TRAINS: After game after game of some issue or another on the trains; rail strikes, ghastly expensive fares, rescheduled games and evening kick-offs, we have what seems like a fairly straightforward train journey on our hands at long last.
We have booked on the 08:12 from Nottingham using the split ticket option on Trainline.com and managed to find good value tickets. Another mention for the Two Together Railcard which is really easy to sort. Looking again now, going down on the 08:12 and coming back on the 18:35 is £57.10 with the SplitSave option on the Trainline app, but a Two Together Railcard would take a third off bringing this down to around £37. The railcard costs £30 (£15 each) and therefore would pay for itself on this one return journey, plus giving you a full year to save a 1/3 on rail journeys.
Trains are regular into St Pancras, there might be some joy going via Grantham / Peterborough too which can sometimes spring up some cheap singles.
From St Pancras, you’ll need around 40 minutes on the tube network to reach Putney Bridge underground station which is on the District Line and around a 15 minutes’ walk from the away end. Head across the main road and into the park which runs parallel with the river. At the end of the park the away turnstiles are the first you will come to.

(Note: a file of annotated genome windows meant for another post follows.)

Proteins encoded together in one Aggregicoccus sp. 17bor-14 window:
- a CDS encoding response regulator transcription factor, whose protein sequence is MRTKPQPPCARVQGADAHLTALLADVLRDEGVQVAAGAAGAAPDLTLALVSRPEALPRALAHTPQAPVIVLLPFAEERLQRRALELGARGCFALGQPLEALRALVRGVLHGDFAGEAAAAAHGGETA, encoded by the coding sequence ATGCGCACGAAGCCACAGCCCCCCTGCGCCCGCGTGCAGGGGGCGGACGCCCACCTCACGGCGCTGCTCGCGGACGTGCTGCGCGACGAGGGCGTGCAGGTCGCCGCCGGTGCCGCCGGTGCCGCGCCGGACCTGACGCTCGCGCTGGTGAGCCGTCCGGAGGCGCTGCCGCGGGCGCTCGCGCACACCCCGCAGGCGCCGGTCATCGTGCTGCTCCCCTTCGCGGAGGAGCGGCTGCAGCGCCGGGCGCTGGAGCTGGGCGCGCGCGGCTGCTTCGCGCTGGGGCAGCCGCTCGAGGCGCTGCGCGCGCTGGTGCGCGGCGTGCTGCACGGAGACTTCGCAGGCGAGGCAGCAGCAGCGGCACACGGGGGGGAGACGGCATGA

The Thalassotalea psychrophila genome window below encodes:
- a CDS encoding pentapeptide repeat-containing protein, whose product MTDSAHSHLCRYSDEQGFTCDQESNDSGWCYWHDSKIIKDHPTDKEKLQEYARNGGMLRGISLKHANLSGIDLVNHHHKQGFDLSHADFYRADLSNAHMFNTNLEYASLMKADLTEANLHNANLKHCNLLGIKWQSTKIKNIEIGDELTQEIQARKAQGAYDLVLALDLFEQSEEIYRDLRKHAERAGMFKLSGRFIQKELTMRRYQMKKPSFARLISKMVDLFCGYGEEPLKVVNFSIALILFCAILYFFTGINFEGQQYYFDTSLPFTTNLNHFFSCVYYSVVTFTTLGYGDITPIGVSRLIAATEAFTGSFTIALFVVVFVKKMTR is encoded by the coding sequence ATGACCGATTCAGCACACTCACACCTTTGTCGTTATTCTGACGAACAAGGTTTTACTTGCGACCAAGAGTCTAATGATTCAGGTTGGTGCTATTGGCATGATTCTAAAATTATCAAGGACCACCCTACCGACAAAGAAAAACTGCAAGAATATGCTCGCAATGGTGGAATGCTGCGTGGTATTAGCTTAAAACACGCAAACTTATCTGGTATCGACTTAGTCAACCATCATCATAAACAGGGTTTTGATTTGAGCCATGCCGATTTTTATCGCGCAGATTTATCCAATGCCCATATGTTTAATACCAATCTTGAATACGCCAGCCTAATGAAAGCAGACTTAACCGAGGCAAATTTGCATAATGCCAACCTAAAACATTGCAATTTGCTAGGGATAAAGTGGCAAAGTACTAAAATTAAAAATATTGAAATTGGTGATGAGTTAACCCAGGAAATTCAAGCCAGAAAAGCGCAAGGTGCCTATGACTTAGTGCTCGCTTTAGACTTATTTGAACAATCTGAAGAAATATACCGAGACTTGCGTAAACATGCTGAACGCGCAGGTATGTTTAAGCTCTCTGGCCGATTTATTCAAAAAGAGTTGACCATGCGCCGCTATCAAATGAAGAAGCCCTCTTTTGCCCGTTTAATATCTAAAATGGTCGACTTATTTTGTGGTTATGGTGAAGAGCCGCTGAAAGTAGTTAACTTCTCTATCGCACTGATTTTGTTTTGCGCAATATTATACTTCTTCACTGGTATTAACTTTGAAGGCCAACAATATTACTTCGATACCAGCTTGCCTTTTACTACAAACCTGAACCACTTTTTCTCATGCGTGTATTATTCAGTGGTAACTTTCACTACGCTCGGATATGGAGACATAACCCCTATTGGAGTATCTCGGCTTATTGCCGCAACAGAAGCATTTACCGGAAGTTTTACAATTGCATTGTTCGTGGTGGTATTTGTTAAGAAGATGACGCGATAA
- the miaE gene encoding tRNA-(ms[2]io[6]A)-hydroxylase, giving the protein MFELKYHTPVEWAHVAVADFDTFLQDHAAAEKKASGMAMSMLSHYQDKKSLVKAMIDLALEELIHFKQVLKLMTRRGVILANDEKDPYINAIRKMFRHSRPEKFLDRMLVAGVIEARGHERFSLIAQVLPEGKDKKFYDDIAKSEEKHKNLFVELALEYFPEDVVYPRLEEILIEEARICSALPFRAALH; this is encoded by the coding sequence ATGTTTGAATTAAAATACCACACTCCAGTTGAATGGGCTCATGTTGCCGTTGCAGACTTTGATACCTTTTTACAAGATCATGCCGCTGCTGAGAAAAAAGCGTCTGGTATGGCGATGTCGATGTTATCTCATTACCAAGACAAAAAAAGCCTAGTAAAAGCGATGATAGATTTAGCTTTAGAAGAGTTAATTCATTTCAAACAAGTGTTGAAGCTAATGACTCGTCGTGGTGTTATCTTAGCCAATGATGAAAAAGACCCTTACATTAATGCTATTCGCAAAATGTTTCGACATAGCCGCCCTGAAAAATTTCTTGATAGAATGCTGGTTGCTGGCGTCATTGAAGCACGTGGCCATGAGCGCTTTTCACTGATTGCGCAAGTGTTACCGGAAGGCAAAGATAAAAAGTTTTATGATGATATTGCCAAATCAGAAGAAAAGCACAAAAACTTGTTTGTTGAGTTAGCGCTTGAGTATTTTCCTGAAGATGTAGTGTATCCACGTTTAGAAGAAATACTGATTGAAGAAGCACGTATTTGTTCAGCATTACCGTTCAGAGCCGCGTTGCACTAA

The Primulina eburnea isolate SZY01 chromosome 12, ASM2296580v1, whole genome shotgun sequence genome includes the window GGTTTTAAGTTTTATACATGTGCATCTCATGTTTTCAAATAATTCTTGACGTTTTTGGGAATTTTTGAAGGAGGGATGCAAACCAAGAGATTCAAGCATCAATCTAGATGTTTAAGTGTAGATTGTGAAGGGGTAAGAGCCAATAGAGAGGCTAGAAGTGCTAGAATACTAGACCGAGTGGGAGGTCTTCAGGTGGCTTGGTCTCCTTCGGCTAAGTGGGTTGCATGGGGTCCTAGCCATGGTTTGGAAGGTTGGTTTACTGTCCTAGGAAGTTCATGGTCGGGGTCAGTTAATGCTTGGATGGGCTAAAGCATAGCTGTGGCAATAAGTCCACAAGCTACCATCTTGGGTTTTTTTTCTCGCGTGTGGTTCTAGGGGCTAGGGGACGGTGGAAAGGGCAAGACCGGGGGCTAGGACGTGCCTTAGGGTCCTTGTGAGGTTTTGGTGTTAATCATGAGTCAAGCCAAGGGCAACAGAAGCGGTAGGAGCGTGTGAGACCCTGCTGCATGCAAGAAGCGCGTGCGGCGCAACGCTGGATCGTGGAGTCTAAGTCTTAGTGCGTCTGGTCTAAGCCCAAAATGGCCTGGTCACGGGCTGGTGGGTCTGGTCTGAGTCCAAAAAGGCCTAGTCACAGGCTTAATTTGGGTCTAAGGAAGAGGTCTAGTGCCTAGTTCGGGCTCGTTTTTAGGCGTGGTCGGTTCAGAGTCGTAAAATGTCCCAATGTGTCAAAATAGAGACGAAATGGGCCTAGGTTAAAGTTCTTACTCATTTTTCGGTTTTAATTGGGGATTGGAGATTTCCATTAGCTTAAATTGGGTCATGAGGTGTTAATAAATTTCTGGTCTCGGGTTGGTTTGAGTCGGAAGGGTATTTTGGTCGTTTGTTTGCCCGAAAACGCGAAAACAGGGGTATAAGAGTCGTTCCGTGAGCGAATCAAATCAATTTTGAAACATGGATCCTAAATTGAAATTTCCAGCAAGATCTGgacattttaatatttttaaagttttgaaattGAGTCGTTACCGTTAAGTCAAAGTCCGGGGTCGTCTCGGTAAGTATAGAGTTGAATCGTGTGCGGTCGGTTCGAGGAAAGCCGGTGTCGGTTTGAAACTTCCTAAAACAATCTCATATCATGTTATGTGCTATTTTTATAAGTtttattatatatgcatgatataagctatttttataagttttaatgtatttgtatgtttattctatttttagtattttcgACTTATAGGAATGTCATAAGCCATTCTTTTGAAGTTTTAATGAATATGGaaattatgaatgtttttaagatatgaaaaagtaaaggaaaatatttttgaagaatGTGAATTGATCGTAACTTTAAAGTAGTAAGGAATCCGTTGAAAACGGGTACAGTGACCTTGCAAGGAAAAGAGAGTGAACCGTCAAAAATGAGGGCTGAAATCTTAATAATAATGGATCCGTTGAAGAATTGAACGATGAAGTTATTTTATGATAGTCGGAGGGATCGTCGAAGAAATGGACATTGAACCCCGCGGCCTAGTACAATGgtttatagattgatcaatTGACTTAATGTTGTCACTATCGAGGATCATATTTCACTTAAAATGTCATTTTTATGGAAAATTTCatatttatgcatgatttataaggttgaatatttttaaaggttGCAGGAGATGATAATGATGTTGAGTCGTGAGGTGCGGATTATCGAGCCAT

ROAD: Driving to Fulham is not something I’ve ever attempted and probably never will. As usual, our suggestion will be to find yourself a handily placed tube or rail stop on the outskirts and work your way in. You’ve got the options like Stanmore, Edgware and Canons Park on the northern part of the tube map which can be reached quite easily from the M1, or a few of the westerly stops around Ealing etc could be a slightly quicker option.